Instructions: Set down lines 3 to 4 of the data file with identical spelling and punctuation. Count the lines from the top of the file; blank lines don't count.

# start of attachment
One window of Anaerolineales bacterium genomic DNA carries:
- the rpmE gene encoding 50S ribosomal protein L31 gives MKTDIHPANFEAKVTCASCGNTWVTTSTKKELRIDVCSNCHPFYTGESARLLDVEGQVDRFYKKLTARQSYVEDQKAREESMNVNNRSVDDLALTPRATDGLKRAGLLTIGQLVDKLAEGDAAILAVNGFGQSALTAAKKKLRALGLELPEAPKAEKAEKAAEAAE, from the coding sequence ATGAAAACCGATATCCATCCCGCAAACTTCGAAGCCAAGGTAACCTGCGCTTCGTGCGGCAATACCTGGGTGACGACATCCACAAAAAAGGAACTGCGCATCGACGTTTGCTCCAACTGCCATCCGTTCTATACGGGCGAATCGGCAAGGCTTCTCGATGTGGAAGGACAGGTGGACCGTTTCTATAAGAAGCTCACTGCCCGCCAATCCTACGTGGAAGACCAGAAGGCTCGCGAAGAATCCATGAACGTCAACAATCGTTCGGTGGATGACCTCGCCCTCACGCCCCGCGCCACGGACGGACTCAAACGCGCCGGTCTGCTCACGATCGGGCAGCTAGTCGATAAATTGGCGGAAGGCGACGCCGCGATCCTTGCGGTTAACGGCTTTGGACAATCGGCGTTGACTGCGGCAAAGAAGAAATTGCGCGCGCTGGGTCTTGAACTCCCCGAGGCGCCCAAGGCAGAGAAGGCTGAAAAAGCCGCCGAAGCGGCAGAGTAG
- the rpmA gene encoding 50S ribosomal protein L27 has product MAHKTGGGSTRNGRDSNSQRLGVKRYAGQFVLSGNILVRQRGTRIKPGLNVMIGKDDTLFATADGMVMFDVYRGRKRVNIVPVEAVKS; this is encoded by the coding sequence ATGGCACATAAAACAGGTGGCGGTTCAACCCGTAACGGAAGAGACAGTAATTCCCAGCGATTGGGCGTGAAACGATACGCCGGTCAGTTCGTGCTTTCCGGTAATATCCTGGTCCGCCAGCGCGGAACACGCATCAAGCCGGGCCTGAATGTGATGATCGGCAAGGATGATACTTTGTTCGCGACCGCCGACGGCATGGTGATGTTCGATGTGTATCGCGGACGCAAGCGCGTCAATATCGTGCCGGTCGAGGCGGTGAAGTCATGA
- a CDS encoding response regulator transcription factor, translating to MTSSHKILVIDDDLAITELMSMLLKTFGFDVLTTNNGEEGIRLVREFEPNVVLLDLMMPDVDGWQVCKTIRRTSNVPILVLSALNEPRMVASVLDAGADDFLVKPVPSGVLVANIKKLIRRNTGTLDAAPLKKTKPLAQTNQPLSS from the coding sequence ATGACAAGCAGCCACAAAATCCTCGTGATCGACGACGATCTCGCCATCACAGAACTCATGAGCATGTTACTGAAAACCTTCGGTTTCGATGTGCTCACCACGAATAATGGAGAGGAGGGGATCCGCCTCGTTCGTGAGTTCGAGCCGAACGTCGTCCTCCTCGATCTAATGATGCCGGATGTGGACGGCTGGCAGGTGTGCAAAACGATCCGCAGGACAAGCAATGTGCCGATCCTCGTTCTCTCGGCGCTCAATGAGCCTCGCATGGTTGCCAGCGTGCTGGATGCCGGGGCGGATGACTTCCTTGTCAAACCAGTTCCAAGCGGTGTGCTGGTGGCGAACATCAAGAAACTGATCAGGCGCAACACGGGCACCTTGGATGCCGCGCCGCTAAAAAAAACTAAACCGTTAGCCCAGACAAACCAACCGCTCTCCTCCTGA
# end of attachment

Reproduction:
- the rpmA gene encoding 50S ribosomal protein L27 has product MAHKTGGGSTRNGRDSNSQRLGVKRYAGQFVLSGNILVRQRGTRIKPGLNVMIGKDDTLFATADGMVMFDVYRGRKRVNIVPVEAVKS; this is encoded by the coding sequence ATGGCACATAAAACAGGTGGCGGTTCAACCCGTAACGGAAGAGACAGTAATTCCCAGCGATTGGGCGTGAAACGATACGCCGGTCAGTTCGTGCTTTCCGGTAATATCCTGGTCCGCCAGCGCGGAACACGCATCAAGCCGGGCCTGAATGTGATGATCGGCAAGGATGATACTTTGTTCGCGACCGCCGACGGCATGGTGATGTTCGATGTGTATCGCGGACGCAAGCGCGTCAATATCGTGCCGGTCGAGGCGGTGAAGTCATGA
- a CDS encoding response regulator transcription factor, translating to MTSSHKILVIDDDLAITELMSMLLKTFGFDVLTTNNGEEGIRLVREFEPNVVLLDLMMPDVDGWQVCKTIRRTSNVPILVLSALNEPRMVASVLDAGADDFLVKPVPSGVLVANIKKLIRRNTGTLDAAPLKKTKPLAQTNQPLSS from the coding sequence ATGACAAGCAGCCACAAAATCCTCGTGATCGACGACGATCTCGCCATCACAGAACTCATGAGCATGTTACTGAAAACCTTCGGTTTCGATGTGCTCACCACGAATAATGGAGAGGAGGGGATCCGCCTCGTTCGTGAGTTCGAGCCGAACGTCGTCCTCCTCGATCTAATGATGCCGGATGTGGACGGCTGGCAGGTGTGCAAAACGATCCGCAGGACAAGCAATGTGCCGATCCTCGTTCTCTCGGCGCTCAATGAGCCTCGCATGGTTGCCAGCGTGCTGGATGCCGGGGCGGATGACTTCCTTGTCAAACCAGTTCCAAGCGGTGTGCTGGTGGCGAACATCAAGAAACTGATCAGGCGCAACACGGGCACCTTGGATGCCGCGCCGCTAAAAAAAACTAAACCGTTAGCCCAGACAAACCAACCGCTCTCCTCCTGA